reduced Availability: If you can don’t use kerosene, apart from the issue of poisoning, the issue of burns is a story for another day. Also use only quantities needed.
increased Awareness: Now you have heard tell others.
Again what do I know?
This is the end of my story.
Presentations: 58th Annual General Meeting and Scientific Conference of the NMA Rivers State.
The well attended conference which held in the NMA House Port Harcourt, had 3 Scientific sessions as well as Panel discussions.
Presentations which were presented include:
Environment and Health: Confronting Challenges in a Sustainable Way
Professor Precious N. Ede
Institute of Geosciences and Space Technology
Rivers State University
Nkpolu-Oroworukwo, Port Harcourt.
Health Care Financing: Confronting Challenges in (Achieving) Universal Health Coverage and Service Delivery
Dr. Anikara S. Atamunotoru
Health Financing Specialist, USAID Health Finance & Governance (HFG) Project.
Human Resources For Health: Pillar Of Health Systems Strenghtening
Dr Claribel Abam
Pioneer Executive Secretary, R/S Primary Health Care Management Board, 2011-2015
The Keynote address: Health Delivery in Rivers State: A Situational Analysis was presented by Dr Charles Ibiene Tobin-West a renowned Public Health Specialist.
Abstracts for the NMA Rivers State 58th Annual General Meeting and Scientific Conference.
List of Abstracts Accepted for Oral Presentation
|1||NMA/ABS/2018/01-OR||Audit of patients aged 60 years and above presenting in a tertiary Hospital in south-south Nigeria||Bell-Gam HI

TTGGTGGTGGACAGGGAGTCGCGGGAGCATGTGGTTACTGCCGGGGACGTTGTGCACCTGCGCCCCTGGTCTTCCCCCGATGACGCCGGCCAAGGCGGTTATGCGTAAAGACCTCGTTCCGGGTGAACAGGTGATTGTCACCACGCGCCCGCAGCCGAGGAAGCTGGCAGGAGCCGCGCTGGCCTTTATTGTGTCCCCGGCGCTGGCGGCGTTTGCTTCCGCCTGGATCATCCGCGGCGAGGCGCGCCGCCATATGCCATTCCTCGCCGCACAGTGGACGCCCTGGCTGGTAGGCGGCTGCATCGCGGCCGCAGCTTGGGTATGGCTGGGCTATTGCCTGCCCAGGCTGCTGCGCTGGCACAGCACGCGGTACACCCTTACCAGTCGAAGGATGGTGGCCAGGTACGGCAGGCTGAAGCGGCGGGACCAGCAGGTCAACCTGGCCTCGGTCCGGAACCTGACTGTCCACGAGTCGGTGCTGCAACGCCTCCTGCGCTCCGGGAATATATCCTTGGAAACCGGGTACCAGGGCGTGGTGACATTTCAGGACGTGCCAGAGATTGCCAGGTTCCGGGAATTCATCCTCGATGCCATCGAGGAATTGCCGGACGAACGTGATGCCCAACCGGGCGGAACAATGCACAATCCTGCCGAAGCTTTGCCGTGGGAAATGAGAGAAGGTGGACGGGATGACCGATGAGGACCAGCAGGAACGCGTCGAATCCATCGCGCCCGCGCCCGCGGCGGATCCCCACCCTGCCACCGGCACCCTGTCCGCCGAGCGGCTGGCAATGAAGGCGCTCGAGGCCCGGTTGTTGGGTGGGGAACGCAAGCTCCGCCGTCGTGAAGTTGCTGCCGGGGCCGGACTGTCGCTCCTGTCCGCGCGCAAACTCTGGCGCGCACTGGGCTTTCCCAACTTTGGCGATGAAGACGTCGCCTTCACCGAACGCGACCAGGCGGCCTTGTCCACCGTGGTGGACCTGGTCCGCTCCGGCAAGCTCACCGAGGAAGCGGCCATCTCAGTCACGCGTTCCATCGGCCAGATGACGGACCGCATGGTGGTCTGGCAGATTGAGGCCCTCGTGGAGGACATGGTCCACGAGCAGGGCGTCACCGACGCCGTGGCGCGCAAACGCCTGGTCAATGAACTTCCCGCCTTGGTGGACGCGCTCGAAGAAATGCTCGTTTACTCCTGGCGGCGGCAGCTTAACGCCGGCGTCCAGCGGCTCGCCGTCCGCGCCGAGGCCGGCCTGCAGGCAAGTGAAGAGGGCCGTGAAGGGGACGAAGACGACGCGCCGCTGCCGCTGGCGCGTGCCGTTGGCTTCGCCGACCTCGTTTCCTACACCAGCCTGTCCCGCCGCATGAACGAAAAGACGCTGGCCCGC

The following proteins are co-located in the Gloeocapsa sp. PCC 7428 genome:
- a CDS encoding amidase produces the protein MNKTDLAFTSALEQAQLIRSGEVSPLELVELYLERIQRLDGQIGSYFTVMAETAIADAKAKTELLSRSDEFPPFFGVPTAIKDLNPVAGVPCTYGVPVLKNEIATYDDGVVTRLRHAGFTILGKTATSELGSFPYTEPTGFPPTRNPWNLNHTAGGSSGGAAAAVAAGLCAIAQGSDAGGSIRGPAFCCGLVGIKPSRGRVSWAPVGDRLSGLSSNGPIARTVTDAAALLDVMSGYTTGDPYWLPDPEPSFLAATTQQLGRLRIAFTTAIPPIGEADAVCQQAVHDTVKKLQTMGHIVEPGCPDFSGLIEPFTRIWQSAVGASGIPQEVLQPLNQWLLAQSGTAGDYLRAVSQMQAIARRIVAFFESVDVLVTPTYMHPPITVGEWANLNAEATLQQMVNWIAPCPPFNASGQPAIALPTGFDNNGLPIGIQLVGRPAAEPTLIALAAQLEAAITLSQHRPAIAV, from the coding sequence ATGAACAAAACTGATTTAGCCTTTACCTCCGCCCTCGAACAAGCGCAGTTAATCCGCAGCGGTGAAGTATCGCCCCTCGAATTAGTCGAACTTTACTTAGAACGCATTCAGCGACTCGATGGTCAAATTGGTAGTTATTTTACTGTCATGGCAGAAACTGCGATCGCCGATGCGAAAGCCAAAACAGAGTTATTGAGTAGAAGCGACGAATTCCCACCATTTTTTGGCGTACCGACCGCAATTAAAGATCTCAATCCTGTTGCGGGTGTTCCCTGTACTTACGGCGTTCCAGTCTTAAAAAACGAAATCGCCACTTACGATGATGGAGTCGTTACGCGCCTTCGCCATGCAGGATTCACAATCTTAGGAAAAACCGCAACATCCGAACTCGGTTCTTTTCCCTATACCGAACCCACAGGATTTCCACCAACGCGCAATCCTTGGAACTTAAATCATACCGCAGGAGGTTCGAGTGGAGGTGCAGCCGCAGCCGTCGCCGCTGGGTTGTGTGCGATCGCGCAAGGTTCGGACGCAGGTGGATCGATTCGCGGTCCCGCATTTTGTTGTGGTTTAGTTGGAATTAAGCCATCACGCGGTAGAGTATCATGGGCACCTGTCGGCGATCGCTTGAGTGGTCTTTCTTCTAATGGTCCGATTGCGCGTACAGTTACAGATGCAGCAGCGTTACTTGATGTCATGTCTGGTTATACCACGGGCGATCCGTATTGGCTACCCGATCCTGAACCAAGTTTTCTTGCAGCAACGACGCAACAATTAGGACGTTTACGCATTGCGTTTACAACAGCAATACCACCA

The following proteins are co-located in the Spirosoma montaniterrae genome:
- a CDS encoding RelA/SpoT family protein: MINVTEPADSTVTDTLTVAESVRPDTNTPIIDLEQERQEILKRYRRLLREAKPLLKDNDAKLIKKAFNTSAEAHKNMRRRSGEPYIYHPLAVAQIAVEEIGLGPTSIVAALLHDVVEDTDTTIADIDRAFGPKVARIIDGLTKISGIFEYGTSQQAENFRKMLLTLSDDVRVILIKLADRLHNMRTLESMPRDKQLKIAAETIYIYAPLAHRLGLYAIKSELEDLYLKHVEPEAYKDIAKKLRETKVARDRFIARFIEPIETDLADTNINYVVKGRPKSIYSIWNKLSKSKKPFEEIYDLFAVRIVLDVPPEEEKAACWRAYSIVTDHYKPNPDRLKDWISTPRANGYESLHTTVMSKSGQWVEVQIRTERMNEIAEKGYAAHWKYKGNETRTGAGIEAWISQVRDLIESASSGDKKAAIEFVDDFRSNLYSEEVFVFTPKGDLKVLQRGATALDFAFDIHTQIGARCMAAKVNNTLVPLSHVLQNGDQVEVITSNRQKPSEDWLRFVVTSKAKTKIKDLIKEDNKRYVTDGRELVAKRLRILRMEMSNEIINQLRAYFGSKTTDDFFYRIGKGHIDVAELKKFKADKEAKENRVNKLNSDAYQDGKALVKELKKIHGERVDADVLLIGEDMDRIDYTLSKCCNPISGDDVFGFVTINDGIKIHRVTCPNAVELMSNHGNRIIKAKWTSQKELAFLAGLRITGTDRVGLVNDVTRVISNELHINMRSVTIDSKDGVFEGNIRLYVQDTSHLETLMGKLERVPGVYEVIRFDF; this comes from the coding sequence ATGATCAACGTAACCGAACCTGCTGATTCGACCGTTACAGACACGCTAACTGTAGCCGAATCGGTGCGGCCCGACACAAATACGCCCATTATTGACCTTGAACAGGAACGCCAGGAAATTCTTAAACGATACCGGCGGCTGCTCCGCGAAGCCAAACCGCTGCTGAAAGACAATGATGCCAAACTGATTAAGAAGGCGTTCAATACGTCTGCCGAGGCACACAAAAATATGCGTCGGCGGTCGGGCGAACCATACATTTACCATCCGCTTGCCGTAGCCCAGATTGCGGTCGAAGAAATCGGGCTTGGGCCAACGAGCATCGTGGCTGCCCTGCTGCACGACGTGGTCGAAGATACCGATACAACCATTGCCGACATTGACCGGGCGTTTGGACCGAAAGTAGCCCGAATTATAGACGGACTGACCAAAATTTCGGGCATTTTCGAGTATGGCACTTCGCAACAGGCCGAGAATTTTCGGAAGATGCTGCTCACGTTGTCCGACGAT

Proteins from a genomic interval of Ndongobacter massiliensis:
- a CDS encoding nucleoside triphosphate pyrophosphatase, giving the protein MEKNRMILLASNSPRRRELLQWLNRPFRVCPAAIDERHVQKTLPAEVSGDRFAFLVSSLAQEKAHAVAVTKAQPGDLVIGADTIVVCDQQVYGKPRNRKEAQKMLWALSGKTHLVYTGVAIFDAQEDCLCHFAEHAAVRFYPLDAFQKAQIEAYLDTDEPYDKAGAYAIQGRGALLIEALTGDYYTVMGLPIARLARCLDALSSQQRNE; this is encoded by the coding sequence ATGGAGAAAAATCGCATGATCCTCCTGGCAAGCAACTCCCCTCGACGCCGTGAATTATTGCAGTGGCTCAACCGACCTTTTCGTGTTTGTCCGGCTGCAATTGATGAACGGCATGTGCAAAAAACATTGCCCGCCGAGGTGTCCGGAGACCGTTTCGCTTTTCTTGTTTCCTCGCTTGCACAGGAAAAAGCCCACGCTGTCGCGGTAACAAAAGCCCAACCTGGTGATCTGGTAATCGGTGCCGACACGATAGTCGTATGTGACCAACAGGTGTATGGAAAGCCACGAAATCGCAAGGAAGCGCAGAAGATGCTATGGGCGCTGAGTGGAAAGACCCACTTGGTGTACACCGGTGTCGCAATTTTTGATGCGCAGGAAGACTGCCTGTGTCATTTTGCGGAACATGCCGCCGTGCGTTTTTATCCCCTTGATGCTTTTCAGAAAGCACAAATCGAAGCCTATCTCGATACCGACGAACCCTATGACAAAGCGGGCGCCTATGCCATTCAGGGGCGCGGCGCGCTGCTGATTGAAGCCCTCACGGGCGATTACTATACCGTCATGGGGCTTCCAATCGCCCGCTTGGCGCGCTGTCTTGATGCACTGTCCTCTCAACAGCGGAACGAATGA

|2||NMA/ABS/2018/03-OR||The Cost Effectiveness of Including Hepatitis C Antibody Screening in Routine Antenatal Tests-A Single Centre’s Experience||Dan-Jumbo A|
|3||NMA/ABS/2018/08-OR||Endoscopic posterior urethral valve excision using hysteroscopic scissors- Colworths experience.||Ovunda Jack Omodu|
|4||NMA/ABS/2018/13-OR||Association between cooking fuels and peak expiratory flow rate among rural women in the Niger-Delta.||Ofori S|
|5||NMA/ABS/2018/24-OR||Improving Child Survival in Nigeria And the Revised Ten Steps to Successful Breastfeeding||Alice Nte|
|6||NMA/ABS/2018/25-OR||Prevalence of Gallstone Disease in Patients with Type 2 Diabetes Using Ultrasound in Port Harcourt, South-South Nigeria.||UGBOMA E.W|
|7||NMA/ABS/2018/28-OR||The Quality of Public Sources of Drinking Water in Oil Bearing Communities in The Niger Delta Region of Nigeria||Omosivie Maduka|
|8||NMA/ABS/2018/29-OR||The International Code of Marketing of Breastmilk Substitutes: Its Implications to the Nigerian Medical Association||Alice Nte|
|9||NMA/ABS/2018/30-OR||Arthroplasty-The Braithwaite Memorial Specialist Hospital Experience.||Friday Aaron|
There is life after rape…
By Ovundah Nyeche.
Few months ago, I got a call from a friend, she had called me a day before due to a health challenge and I had told her what to do. I assumed she was still calling me for the same issue, which I felt was minor, besides I just arrived home from an in-law’s wedding ceremony and was very tired.
However one missed call soon turned to four missed calls and surprisingly there was no accompanying text message from her; so I had no option but to pick her call.
However when I picked her call, I noticed her voice was uncharacteristically very low, as though she was trying to hide something. I also felt she was moving away from a group of people who sounded noisy at the background, there also seemed some form of urgency as she spoke, it was obvious all was indeed not well. She then told me that the reason she was calling was on behalf of a family friend, a teenage female, who left home in the morning for an errand, and did not return according to schedule but was found later viciously raped.